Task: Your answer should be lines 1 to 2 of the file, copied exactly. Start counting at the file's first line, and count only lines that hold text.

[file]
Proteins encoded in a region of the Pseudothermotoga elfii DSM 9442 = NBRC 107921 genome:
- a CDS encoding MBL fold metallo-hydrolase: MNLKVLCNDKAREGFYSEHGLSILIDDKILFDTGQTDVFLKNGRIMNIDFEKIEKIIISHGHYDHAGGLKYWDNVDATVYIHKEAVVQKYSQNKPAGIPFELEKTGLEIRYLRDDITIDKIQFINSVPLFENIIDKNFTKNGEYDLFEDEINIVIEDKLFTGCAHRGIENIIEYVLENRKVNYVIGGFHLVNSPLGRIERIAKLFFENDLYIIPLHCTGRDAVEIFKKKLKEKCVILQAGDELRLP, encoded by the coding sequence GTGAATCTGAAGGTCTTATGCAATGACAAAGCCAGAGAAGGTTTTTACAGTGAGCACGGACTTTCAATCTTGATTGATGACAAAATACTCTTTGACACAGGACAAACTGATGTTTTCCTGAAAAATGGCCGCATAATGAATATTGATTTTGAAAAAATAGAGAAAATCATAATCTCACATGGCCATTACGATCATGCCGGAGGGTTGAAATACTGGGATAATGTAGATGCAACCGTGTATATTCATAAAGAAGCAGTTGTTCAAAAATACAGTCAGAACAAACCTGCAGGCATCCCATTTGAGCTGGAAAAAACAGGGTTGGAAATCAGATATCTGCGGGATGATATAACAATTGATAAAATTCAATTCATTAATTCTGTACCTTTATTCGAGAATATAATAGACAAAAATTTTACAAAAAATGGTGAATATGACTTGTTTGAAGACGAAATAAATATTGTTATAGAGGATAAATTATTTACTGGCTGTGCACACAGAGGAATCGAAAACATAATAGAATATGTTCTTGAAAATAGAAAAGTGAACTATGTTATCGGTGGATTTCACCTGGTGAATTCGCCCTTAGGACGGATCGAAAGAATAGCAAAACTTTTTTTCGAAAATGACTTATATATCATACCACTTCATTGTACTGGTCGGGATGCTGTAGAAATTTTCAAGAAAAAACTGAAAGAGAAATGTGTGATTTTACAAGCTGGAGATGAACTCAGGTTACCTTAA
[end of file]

Proteins encoded in a region of the Pseudothermotoga elfii DSM 9442 = NBRC 107921 genome:
- a CDS encoding MBL fold metallo-hydrolase: MNLKVLCNDKAREGFYSEHGLSILIDDKILFDTGQTDVFLKNGRIMNIDFEKIEKIIISHGHYDHAGGLKYWDNVDATVYIHKEAVVQKYSQNKPAGIPFELEKTGLEIRYLRDDITIDKIQFINSVPLFENIIDKNFTKNGEYDLFEDEINIVIEDKLFTGCAHRGIENIIEYVLENRKVNYVIGGFHLVNSPLGRIERIAKLFFENDLYIIPLHCTGRDAVEIFKKKLKEKCVILQAGDELRLP, encoded by the coding sequence GTGAATCTGAAGGTCTTATGCAATGACAAAGCCAGAGAAGGTTTTTACAGTGAGCACGGACTTTCAATCTTGATTGATGACAAAATACTCTTTGACACAGGACAAACTGATGTTTTCCTGAAAAATGGCCGCATAATGAATATTGATTTTGAAAAAATAGAGAAAATCATAATCTCACATGGCCATTACGATCATGCCGGAGGGTTGAAATACTGGGATAATGTAGATGCAACCGTGTATATTCATAAAGAAGCAGTTGTTCAAAAATACAGTCAGAACAAACCTGCAGGCATCCCATTTGAGCTGGAAAAAACAGGGTTGGAAATCAGATATCTGCGGGATGATATAACAATTGATAAAATTCAATTCATTAATTCTGTACCTTTATTCGAGAATATAATAGACAAAAATTTTACAAAAAATGGTGAATATGACTTGTTTGAAGACGAAATAAATATTGTTATAGAGGATAAATTATTTACTGGCTGTGCACACAGAGGAATCGAAAACATAATAGAATATGTTCTTGAAAATAGAAAAGTGAACTATGTTATCGGTGGATTTCACCTGGTGAATTCGCCCTTAGGACGGATCGAAAGAATAGCAAAACTTTTTTTCGAAAATGACTTATATATCATACCACTTCATTGTACTGGTCGGGATGCTGTAGAAATTTTCAAGAAAAAACTGAAAGAGAAATGTGTGATTTTACAAGCTGGAGATGAACTCAGGTTACCTTAA